Manatt Entertainment Litigation Leader Robert Jacobs and Intellectual Property Protection and Enforcement Partner Jessica Wood were named to the Daily Journal’s Top Intellectual Property Lawyers of 2023.
Jacobs was recognized for representing some of the biggest names in music, including Marshmello, Gente De Zona and Supertramp lead singer Roger Hodgson. His profile highlighted Jacobs’ work serving as lead counsel for record label BMG Rights Management in a lawsuit filed by Joseph Maldonado-Passage, also known as Joe Exotic and The Tiger King. Maldonado-Passage claimed BMG supposedly used six songs he owned without authorization, but Jacobs was able to secure a dismissal before the initial case filing deadline and prior to any discovery.
Noted for her practice advising individuals and businesses on developing and protecting their brands and IP, Wood represents clients in a variety of industries, including technology, software, digital media, entertainment, fashion and apparel, automotive and more. As featured in her profile, she recently counseled footwear and apparel manufacturer and retailer Eurostar Inc. (dba WSS) in protecting their intellectual property assets amid a $750 million acquisition by Foot Locker. Wood helped the company strategically and creatively maintain its identity as a community-focused brand during this rapid expansion.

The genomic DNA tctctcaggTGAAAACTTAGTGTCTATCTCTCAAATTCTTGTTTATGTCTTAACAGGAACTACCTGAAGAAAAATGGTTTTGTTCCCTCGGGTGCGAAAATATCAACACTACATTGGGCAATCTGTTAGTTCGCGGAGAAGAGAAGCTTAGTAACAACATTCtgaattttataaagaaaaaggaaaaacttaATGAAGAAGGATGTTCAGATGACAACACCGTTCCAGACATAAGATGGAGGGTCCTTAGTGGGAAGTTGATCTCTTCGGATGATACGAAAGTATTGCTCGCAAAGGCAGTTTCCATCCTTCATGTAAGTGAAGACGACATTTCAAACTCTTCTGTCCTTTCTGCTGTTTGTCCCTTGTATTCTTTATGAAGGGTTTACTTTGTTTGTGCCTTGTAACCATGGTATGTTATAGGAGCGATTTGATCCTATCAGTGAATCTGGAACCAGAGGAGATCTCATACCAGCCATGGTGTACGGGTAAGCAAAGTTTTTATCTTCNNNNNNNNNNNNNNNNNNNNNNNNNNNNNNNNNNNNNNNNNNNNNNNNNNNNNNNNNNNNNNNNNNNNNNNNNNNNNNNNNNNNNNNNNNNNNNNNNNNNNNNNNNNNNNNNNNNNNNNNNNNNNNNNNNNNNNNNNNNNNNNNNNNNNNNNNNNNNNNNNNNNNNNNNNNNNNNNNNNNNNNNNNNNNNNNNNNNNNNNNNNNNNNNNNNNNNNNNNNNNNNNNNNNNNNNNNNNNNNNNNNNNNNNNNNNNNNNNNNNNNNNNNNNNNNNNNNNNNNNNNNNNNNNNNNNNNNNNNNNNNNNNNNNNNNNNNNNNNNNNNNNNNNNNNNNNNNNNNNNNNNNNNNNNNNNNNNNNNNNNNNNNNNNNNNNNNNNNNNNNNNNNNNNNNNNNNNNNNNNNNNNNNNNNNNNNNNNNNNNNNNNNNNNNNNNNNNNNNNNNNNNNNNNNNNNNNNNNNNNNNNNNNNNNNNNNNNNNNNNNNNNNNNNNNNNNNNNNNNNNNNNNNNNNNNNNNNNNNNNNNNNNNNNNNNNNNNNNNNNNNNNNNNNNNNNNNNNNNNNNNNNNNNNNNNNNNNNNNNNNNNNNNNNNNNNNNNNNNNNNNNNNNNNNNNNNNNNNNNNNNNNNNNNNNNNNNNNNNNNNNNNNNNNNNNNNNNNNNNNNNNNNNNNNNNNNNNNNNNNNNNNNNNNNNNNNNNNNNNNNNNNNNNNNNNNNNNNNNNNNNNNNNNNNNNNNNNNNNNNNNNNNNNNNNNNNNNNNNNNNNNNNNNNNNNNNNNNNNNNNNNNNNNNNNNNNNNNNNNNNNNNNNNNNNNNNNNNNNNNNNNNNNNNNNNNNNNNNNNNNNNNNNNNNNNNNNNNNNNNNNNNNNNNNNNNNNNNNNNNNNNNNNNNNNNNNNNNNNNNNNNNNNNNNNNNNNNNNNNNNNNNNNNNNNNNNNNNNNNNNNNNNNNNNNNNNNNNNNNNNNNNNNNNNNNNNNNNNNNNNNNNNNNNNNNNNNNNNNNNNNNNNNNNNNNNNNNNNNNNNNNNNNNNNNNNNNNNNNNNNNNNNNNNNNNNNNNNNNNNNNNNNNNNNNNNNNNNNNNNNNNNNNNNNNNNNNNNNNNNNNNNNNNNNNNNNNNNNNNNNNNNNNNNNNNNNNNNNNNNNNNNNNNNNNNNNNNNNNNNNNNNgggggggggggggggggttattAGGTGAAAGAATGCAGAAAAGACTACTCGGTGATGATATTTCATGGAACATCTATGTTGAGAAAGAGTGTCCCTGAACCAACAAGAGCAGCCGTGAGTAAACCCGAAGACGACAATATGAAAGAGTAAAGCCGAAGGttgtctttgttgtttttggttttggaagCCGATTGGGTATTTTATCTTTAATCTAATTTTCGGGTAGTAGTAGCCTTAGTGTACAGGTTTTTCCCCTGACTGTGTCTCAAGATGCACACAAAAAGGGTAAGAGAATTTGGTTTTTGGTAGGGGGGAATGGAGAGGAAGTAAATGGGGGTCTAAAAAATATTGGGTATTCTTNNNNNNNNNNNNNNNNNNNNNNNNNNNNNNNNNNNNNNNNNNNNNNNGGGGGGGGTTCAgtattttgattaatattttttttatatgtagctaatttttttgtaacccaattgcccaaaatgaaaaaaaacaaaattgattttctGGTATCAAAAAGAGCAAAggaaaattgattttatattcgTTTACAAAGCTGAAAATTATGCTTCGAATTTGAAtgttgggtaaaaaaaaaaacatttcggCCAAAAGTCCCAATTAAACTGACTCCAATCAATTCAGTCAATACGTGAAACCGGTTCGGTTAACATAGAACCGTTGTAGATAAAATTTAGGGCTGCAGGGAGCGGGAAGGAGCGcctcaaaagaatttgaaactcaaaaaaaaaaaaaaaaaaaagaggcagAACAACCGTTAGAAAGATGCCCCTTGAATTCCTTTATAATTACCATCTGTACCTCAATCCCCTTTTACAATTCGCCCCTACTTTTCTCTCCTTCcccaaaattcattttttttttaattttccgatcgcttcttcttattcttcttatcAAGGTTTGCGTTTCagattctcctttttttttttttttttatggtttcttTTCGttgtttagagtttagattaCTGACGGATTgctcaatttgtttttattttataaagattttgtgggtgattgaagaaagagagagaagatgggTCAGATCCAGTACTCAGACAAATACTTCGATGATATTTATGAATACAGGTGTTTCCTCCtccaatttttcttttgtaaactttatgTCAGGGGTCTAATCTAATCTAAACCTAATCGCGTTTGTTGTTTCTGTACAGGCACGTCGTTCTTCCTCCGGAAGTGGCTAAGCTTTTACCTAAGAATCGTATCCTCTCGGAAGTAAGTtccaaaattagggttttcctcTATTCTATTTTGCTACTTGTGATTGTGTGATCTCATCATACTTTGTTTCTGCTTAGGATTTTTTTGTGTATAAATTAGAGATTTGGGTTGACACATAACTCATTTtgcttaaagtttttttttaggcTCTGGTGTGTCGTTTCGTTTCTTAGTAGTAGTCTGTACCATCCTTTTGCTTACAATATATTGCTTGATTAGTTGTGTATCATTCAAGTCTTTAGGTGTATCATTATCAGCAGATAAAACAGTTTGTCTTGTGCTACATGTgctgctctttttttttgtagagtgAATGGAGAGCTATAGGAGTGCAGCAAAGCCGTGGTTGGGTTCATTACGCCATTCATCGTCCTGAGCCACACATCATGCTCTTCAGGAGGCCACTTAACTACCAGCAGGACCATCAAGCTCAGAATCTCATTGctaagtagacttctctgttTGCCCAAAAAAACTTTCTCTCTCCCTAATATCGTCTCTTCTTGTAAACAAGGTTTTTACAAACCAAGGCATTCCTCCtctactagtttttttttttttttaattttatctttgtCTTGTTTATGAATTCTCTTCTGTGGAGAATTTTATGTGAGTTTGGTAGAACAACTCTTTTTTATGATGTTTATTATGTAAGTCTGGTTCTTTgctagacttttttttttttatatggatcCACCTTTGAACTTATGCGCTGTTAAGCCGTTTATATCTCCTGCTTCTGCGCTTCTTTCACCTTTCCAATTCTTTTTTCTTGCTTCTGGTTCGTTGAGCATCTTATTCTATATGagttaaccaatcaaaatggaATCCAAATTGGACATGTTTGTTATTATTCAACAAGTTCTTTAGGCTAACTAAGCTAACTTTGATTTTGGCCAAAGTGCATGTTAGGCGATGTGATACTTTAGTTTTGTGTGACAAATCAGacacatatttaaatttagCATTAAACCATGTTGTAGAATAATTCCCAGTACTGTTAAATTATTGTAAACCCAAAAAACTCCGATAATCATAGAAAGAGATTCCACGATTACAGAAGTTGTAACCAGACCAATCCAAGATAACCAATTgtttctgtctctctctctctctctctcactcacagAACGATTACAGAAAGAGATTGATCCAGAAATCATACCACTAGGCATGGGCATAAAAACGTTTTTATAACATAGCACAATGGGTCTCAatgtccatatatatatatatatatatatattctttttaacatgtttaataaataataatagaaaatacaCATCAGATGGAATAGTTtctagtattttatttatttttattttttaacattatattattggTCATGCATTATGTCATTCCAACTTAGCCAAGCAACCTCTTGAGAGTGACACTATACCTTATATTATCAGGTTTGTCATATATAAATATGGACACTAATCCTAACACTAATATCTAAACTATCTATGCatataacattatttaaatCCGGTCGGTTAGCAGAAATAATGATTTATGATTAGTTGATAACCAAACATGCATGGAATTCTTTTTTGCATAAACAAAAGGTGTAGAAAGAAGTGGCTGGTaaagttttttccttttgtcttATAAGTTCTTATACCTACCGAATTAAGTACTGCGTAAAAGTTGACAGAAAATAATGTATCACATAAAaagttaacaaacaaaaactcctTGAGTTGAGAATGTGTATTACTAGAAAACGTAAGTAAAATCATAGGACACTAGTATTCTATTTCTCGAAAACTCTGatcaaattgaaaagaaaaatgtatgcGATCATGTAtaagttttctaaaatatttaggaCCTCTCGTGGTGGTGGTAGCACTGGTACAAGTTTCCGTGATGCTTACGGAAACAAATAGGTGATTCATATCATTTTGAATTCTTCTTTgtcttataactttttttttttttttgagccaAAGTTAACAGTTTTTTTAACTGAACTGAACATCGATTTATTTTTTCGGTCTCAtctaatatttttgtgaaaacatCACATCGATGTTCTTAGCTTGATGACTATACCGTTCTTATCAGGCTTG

Both Jacobs and Wood discussed the advent of artificial intelligence and the impact it has on developing, protecting and capitalizing on intellectual property.
“AI is coming so quickly, and there isn’t necessarily any framework for this. The challenge is, how do we minimize risk, develop safety measures, recognize and overcome potential biases that we’re seeing in the AI programs and platforms?” Wood said. “At the same time, it’s helping clients figure out how they can actually utilize these tools and not be afraid of this new technology.”
“People are paying a lot of attention to AI. It raises a host of issues, under copyright laws, but also under the rights of publicity many states recognize,” Jacobs said. “The issues we’re seeing now with AI show that there is bit of a gap between traditional copyright concepts and where technology is moving.”
Read Jacobs’ profile here, and Wood’s profile here.